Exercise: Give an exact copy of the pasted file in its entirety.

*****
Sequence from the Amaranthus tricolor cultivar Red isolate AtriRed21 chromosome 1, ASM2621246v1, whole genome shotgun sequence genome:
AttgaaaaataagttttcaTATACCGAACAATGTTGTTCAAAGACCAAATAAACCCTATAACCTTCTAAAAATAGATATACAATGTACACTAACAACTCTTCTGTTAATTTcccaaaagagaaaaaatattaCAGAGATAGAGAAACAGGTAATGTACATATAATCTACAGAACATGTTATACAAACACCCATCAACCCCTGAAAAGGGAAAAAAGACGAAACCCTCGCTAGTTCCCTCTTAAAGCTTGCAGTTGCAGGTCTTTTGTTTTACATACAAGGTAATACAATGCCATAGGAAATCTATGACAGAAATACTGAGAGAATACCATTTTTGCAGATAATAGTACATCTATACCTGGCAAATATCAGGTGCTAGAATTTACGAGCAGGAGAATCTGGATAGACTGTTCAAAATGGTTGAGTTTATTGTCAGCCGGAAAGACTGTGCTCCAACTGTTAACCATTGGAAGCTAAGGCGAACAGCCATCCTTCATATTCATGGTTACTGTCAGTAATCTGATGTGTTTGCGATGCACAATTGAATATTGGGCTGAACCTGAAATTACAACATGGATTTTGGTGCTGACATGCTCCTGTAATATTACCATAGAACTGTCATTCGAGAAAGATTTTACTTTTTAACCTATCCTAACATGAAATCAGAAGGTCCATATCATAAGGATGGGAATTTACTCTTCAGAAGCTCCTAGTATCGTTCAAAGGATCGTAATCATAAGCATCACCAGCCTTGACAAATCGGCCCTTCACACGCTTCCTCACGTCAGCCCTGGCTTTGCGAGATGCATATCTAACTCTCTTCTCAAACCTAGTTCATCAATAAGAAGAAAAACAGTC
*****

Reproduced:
Sequence from the Amaranthus tricolor cultivar Red isolate AtriRed21 chromosome 1, ASM2621246v1, whole genome shotgun sequence genome:
AttgaaaaataagttttcaTATACCGAACAATGTTGTTCAAAGACCAAATAAACCCTATAACCTTCTAAAAATAGATATACAATGTACACTAACAACTCTTCTGTTAATTTcccaaaagagaaaaaatattaCAGAGATAGAGAAACAGGTAATGTACATATAATCTACAGAACATGTTATACAAACACCCATCAACCCCTGAAAAGGGAAAAAAGACGAAACCCTCGCTAGTTCCCTCTTAAAGCTTGCAGTTGCAGGTCTTTTGTTTTACATACAAGGTAATACAATGCCATAGGAAATCTATGACAGAAATACTGAGAGAATACCATTTTTGCAGATAATAGTACATCTATACCTGGCAAATATCAGGTGCTAGAATTTACGAGCAGGAGAATCTGGATAGACTGTTCAAAATGGTTGAGTTTATTGTCAGCCGGAAAGACTGTGCTCCAACTGTTAACCATTGGAAGCTAAGGCGAACAGCCATCCTTCATATTCATGGTTACTGTCAGTAATCTGATGTGTTTGCGATGCACAATTGAATATTGGGCTGAACCTGAAATTACAACATGGATTTTGGTGCTGACATGCTCCTGTAATATTACCATAGAACTGTCATTCGAGAAAGATTTTACTTTTTAACCTATCCTAACATGAAATCAGAAGGTCCATATCATAAGGATGGGAATTTACTCTTCAGAAGCTCCTAGTATCGTTCAAAGGATCGTAATCATAAGCATCACCAGCCTTGACAAATCGGCCCTTCACACGCTTCCTCACGTCAGCCCTGGCTTTGCGAGATGCATATCTAACTCTCTTCTCAAACCTAGTTCATCAATAAGAAGAAAAACAGTC